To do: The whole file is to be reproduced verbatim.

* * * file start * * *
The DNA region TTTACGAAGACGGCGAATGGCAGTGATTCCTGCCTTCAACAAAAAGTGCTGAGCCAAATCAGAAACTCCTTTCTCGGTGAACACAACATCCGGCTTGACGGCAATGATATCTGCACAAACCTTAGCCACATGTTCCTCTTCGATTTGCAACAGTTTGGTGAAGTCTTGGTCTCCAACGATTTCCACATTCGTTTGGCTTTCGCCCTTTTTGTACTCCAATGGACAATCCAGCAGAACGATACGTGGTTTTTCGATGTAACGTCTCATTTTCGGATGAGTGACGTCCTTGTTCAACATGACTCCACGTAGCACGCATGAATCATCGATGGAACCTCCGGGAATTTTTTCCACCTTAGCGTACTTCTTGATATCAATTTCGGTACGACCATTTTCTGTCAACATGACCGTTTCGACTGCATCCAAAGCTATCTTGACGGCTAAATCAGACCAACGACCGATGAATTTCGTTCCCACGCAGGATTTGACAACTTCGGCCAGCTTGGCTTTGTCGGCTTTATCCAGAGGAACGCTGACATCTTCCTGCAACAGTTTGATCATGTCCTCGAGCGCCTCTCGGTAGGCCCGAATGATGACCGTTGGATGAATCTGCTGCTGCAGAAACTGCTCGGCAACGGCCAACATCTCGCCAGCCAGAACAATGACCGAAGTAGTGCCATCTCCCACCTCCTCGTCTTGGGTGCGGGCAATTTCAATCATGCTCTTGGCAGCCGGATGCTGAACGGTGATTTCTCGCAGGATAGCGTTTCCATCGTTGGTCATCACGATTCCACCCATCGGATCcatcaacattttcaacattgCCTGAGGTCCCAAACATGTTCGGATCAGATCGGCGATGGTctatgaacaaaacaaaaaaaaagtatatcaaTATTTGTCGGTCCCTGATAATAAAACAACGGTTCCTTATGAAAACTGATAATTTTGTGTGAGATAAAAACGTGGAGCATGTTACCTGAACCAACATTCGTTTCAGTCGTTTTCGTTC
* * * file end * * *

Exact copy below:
The DNA region TTTACGAAGACGGCGAATGGCAGTGATTCCTGCCTTCAACAAAAAGTGCTGAGCCAAATCAGAAACTCCTTTCTCGGTGAACACAACATCCGGCTTGACGGCAATGATATCTGCACAAACCTTAGCCACATGTTCCTCTTCGATTTGCAACAGTTTGGTGAAGTCTTGGTCTCCAACGATTTCCACATTCGTTTGGCTTTCGCCCTTTTTGTACTCCAATGGACAATCCAGCAGAACGATACGTGGTTTTTCGATGTAACGTCTCATTTTCGGATGAGTGACGTCCTTGTTCAACATGACTCCACGTAGCACGCATGAATCATCGATGGAACCTCCGGGAATTTTTTCCACCTTAGCGTACTTCTTGATATCAATTTCGGTACGACCATTTTCTGTCAACATGACCGTTTCGACTGCATCCAAAGCTATCTTGACGGCTAAATCAGACCAACGACCGATGAATTTCGTTCCCACGCAGGATTTGACAACTTCGGCCAGCTTGGCTTTGTCGGCTTTATCCAGAGGAACGCTGACATCTTCCTGCAACAGTTTGATCATGTCCTCGAGCGCCTCTCGGTAGGCCCGAATGATGACCGTTGGATGAATCTGCTGCTGCAGAAACTGCTCGGCAACGGCCAACATCTCGCCAGCCAGAACAATGACCGAAGTAGTGCCATCTCCCACCTCCTCGTCTTGGGTGCGGGCAATTTCAATCATGCTCTTGGCAGCCGGATGCTGAACGGTGATTTCTCGCAGGATAGCGTTTCCATCGTTGGTCATCACGATTCCACCCATCGGATCcatcaacattttcaacattgCCTGAGGTCCCAAACATGTTCGGATCAGATCGGCGATGGTctatgaacaaaacaaaaaaaaagtatatcaaTATTTGTCGGTCCCTGATAATAAAACAACGGTTCCTTATGAAAACTGATAATTTTGTGTGAGATAAAAACGTGGAGCATGTTACCTGAACCAACATTCGTTTCAGTCGTTTTCGTTC